How does an EV battery actually work?
Are lithium batteries sustainable enough to fulfill the dream of the electric-car revolution?
The batteries propelling electric vehicles have quickly become the most crucial component, and expense, for a new generation of cars and trucks. They represent not only the potential for cleaner transportation but also broad shifts in geopolitical power, industrial dominance, and environmental protection.
According to recent predictions, EVs will make up just over half of new passenger car sales in the US by 2030. One estimate suggests that the potential growth of the global battery market could require 90 more facilities the size of the Tesla Gigafactory to be built over the next decade.
Lithium-ion batteries, also found in smartphones, power the vast majority of electric vehicles. Lithium is very reactive, and batteries made with it can hold high voltage and exceptional charge, making for an efficient, dense form of energy storage. These batteries are expected to remain dominant in EVs for the foreseeable future thanks to plunging costs and improvements in performance.
Right now, electric-car batteries typically weigh around 1,000 pounds, cost around $15,000 to manufacture, and have enough power to run a typical home for a few days. While their charging capacity degrades over time, they should last 10 to 20 years.
Each battery is a densely packed collection of hundreds, even thousands, of slightly mushy lithium-ion electrochemical cells, usually shaped like cylinders or pouches. Each cell consists of a positive cathode (which typically contains metal oxides made from nickel, manganese, and cobalt); a negative, graphite-based anode; and a liquid solution in the middle, called an electrolyte.
This is where lithium’s reactivity comes into play; its loosely held outer electron can easily be split off, leaving a lithium ion (the atom sans its outer electron). The cell basically works by ping-ponging these ions and electrons back and forth.
During the charging cycle, an electric current introduced via an external source separates the electrons from the lithium atoms in the cathode. The electrons flow around an outside circuit to the anode—which is typically composed of graphite, a cheap, energy-dense, and long-lasting material that excels at storing energy—while the ionized lithium atoms flow to the anode through the electrolyte and are reunited with their electrons. During discharge cycles, the process reverses. Lithium atoms in the anode get separated from their electrons again; the ions pass through the electrolyte; and the electrons flow through the outside circuit, which powers the motor.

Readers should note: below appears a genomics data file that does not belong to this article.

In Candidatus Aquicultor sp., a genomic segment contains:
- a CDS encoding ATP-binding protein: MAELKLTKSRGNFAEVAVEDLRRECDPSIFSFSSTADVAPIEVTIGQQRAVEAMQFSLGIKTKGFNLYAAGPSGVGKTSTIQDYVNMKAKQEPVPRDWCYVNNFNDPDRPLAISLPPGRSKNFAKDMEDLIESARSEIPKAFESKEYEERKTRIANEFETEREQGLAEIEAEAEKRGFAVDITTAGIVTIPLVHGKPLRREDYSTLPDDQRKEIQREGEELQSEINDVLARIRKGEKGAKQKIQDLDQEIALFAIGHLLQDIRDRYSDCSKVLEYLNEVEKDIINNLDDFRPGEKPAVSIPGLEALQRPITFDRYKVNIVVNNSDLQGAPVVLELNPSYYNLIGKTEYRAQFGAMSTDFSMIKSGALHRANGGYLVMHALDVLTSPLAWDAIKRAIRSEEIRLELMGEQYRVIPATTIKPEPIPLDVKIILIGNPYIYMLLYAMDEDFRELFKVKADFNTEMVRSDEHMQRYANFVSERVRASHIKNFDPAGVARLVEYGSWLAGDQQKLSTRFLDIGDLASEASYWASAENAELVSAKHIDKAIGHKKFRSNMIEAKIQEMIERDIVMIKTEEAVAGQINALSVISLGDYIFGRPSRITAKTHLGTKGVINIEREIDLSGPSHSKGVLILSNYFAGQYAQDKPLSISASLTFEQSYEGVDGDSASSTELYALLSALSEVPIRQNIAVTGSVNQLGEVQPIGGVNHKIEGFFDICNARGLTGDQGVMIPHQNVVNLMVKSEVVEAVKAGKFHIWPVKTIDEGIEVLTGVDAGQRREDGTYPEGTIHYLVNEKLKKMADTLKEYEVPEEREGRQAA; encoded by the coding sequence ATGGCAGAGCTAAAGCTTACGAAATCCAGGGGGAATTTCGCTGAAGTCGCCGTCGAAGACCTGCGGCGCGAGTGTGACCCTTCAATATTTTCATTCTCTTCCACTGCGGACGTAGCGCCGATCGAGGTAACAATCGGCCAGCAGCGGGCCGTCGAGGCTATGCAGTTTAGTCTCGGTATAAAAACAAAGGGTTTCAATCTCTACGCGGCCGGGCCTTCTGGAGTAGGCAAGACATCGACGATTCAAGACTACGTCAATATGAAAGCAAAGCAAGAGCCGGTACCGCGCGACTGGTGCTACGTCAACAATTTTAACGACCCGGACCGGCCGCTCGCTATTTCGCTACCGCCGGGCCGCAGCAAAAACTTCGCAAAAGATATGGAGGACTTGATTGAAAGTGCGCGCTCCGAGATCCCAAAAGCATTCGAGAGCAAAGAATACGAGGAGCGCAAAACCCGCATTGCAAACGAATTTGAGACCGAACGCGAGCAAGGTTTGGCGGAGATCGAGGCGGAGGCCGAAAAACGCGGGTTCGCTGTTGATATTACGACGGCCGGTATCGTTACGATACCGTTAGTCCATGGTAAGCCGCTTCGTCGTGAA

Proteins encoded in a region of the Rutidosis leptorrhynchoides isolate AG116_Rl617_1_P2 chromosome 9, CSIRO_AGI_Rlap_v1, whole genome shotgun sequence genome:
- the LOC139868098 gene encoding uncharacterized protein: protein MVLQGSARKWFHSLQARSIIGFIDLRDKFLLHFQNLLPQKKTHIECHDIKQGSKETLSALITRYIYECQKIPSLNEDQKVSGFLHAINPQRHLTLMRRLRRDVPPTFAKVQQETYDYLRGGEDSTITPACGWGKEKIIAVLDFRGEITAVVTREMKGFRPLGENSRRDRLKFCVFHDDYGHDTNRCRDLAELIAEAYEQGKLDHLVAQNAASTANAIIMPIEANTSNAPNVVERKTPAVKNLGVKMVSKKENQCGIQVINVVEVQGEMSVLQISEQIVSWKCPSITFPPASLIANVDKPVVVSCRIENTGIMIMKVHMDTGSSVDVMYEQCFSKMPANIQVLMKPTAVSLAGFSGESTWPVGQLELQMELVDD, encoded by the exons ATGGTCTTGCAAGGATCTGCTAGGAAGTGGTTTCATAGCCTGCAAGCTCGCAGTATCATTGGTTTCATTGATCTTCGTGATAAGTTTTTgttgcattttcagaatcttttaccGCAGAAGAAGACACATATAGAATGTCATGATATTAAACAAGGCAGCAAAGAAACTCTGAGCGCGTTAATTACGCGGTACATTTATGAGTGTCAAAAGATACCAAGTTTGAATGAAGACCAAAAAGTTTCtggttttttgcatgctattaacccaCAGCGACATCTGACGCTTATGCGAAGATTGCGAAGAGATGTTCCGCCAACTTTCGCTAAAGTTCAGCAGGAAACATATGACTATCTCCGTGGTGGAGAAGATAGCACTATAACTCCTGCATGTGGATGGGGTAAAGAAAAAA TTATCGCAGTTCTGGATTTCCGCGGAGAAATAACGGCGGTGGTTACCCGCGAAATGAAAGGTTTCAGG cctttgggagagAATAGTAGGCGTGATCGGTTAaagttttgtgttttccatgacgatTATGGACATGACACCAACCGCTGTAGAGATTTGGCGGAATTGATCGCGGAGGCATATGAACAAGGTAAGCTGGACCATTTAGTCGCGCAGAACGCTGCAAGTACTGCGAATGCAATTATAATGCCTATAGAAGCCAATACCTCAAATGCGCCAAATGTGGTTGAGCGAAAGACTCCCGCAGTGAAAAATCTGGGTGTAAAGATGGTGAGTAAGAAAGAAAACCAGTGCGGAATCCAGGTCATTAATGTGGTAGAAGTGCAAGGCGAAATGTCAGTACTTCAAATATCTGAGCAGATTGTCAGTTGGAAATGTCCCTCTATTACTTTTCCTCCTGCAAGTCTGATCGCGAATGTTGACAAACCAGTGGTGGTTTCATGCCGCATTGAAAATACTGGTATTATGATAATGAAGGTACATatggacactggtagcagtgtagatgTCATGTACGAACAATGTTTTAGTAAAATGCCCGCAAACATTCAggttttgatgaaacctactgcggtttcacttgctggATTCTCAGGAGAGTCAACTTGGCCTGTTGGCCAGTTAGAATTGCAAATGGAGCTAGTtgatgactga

EV expansion has created voracious demand for the minerals required to make batteries. The price of lithium carbonate, the compound from which lithium is extracted, stayed relatively steady between 2010 and 2020 but shot up nearly tenfold between 2020 and 2022, spurring new investments across the globe. More than a dozen battery plants and numerous potential mining projects are in development in the US alone.
But the quest for raw materials comes with extensive environmental, political, and social costs.
The vast majority of cobalt, a common cathode component, comes from the Democratic Republic of the Congo, infamous for child and forced labor. Much of the US supply of raw materials is on tribal lands. Chile, a key producer of lithium, wants to wrest control of production from multinationals. Meanwhile, mining companies and entrepreneurs have plans to mine the seabed for minerals, which could damage a fragile, poorly understood ecosystem (Chile is pushing a moratorium on such ocean mining).
Battery developers seek to cut back on the use of rare metals and improve recycling. Startups and automakers are also racing to design and build next-generation batteries that eliminate material challenges and boost efficiency. A new generation of lithium-ion batteries has already eliminated the use of cobalt, for instance. Scientists have also tested sodium-sulfur batteries, made from much cheaper and more abundant raw materials, and solid-state batteries, which—as the name implies—replace the liquid electrolyte with solid compounds. They may offer a lighter, more stable, faster-charging alternative.
Forecasts suggest that EVs will achieve price parity with cars based on internal-combustion engines in just a few years, accelerating adoption. And experts predict rapid expansion, consolidation, and experimentation in battery manufacturing as countries and companies race for a position among the sector’s dozen or so dominant players. The tiny trip ions take between the cathodes and anodes of battery cells will likely become one of the most important journeys of the next decade.
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